Burkina Faso needs a “new national philosophy”, Diabre said in an interview on the sidelines of his Union for Progress and Change (UPC) party’s rally at Ouagadougou municipal stadium. “Thinking about our history and culture and see how it can be the bedrock for new development of the country.”
“Two main priorities in my programme – youth and women – which I believe need to play a stronger role in the country,” he said. Policies aimed at fighting corruption and developing the economy were also key elements, Diabre added.
Despite the transitional government having made several changes to the country’s constitutional since the ousting of Compaore in a popular uprising, Diabre said he would propose a new constitution. This would take into account changes during the transition, but ultimately put it to a referendum for the people to decide.
On the issue of Compaore, who is reportedly living in Abidjan, Diabre said any action against Burkina Faso’s former strongman “belongs to the justice system” because “as a head of state you shouldn’t infer”.
Diabre, a former UN Development Programme official, is considered one of the frontrunner’s in Sunday’s vote alongside Roch Marc Christian Kabore of the People’s Movement for Progress (MPP) party.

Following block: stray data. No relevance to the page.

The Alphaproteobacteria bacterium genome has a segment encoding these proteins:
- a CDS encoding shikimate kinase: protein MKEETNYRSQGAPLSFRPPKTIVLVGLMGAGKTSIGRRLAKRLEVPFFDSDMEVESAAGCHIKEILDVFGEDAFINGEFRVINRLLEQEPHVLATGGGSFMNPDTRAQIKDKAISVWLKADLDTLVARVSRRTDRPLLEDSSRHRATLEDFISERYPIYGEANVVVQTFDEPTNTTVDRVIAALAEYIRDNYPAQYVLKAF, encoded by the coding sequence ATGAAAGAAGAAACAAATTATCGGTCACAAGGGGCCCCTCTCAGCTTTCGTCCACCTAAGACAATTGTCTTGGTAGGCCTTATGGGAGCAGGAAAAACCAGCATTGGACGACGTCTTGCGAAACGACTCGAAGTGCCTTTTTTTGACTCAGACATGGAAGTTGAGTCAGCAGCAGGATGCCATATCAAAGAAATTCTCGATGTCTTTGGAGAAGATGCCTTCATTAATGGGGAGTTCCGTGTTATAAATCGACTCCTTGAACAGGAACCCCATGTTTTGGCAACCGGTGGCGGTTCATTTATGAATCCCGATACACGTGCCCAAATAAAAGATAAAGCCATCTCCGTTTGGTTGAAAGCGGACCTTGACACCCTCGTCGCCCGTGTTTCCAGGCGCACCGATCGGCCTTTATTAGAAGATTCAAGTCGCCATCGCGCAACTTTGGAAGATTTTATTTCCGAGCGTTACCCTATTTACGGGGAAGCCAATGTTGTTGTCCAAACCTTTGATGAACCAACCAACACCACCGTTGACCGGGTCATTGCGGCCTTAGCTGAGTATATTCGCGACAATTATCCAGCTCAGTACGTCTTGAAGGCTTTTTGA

UPC’s rally in Ouagadougou on Wednesday afternoon is part of a series of campaign events leading up to the polls which feature 14 presidential candidates. The elections had originally been scheduled for 11 October but were delayed by a failed coup attempt that threatened to derail elections entirely.
Many UPC supporters at the campaign rally hope that Diabre will do more to help the Burkinabe youth, especially following their role in the October 2014 streets protests that led to the toppling of Compaore.
“He’ll take into account the concerns of young people,” said Alexandre Mathieu Bassolé, a young UPC supporter at the municipal stadium. “He’s a very good president, a future president.”
During the rally Diabre told cheering supporters that the decision was in their hands. “We must act to build a new Burkina,” he said, “a Burkina of real change.”